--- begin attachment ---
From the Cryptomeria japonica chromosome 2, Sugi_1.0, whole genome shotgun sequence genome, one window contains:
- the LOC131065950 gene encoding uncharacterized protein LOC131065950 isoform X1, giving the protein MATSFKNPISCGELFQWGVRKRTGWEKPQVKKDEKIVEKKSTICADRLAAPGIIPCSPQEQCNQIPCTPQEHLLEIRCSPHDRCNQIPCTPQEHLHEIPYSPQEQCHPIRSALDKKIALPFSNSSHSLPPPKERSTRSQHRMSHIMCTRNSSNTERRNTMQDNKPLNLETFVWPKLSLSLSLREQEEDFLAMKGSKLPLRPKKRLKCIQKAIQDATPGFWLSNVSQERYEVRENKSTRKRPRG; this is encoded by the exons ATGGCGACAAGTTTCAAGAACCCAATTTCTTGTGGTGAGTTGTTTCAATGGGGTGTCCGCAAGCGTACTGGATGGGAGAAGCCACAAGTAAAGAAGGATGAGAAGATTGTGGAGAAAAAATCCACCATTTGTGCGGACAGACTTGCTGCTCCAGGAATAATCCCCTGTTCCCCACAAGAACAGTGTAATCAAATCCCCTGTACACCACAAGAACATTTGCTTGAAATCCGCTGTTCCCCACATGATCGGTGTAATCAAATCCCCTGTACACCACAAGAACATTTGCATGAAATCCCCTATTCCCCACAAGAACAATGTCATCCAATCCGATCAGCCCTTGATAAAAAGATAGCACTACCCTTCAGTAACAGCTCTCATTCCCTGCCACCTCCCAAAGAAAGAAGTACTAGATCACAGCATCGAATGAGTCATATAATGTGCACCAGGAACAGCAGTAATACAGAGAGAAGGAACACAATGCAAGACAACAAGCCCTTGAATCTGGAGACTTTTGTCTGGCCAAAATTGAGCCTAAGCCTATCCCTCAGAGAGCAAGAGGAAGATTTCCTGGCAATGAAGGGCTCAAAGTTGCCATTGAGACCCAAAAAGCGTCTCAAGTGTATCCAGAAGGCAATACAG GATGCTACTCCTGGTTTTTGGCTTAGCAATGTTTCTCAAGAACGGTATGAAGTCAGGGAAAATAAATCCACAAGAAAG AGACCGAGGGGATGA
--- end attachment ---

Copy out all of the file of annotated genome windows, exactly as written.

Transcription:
From the Cryptomeria japonica chromosome 2, Sugi_1.0, whole genome shotgun sequence genome, one window contains:
- the LOC131065950 gene encoding uncharacterized protein LOC131065950 isoform X1, giving the protein MATSFKNPISCGELFQWGVRKRTGWEKPQVKKDEKIVEKKSTICADRLAAPGIIPCSPQEQCNQIPCTPQEHLLEIRCSPHDRCNQIPCTPQEHLHEIPYSPQEQCHPIRSALDKKIALPFSNSSHSLPPPKERSTRSQHRMSHIMCTRNSSNTERRNTMQDNKPLNLETFVWPKLSLSLSLREQEEDFLAMKGSKLPLRPKKRLKCIQKAIQDATPGFWLSNVSQERYEVRENKSTRKRPRG; this is encoded by the exons ATGGCGACAAGTTTCAAGAACCCAATTTCTTGTGGTGAGTTGTTTCAATGGGGTGTCCGCAAGCGTACTGGATGGGAGAAGCCACAAGTAAAGAAGGATGAGAAGATTGTGGAGAAAAAATCCACCATTTGTGCGGACAGACTTGCTGCTCCAGGAATAATCCCCTGTTCCCCACAAGAACAGTGTAATCAAATCCCCTGTACACCACAAGAACATTTGCTTGAAATCCGCTGTTCCCCACATGATCGGTGTAATCAAATCCCCTGTACACCACAAGAACATTTGCATGAAATCCCCTATTCCCCACAAGAACAATGTCATCCAATCCGATCAGCCCTTGATAAAAAGATAGCACTACCCTTCAGTAACAGCTCTCATTCCCTGCCACCTCCCAAAGAAAGAAGTACTAGATCACAGCATCGAATGAGTCATATAATGTGCACCAGGAACAGCAGTAATACAGAGAGAAGGAACACAATGCAAGACAACAAGCCCTTGAATCTGGAGACTTTTGTCTGGCCAAAATTGAGCCTAAGCCTATCCCTCAGAGAGCAAGAGGAAGATTTCCTGGCAATGAAGGGCTCAAAGTTGCCATTGAGACCCAAAAAGCGTCTCAAGTGTATCCAGAAGGCAATACAG GATGCTACTCCTGGTTTTTGGCTTAGCAATGTTTCTCAAGAACGGTATGAAGTCAGGGAAAATAAATCCACAAGAAAG AGACCGAGGGGATGA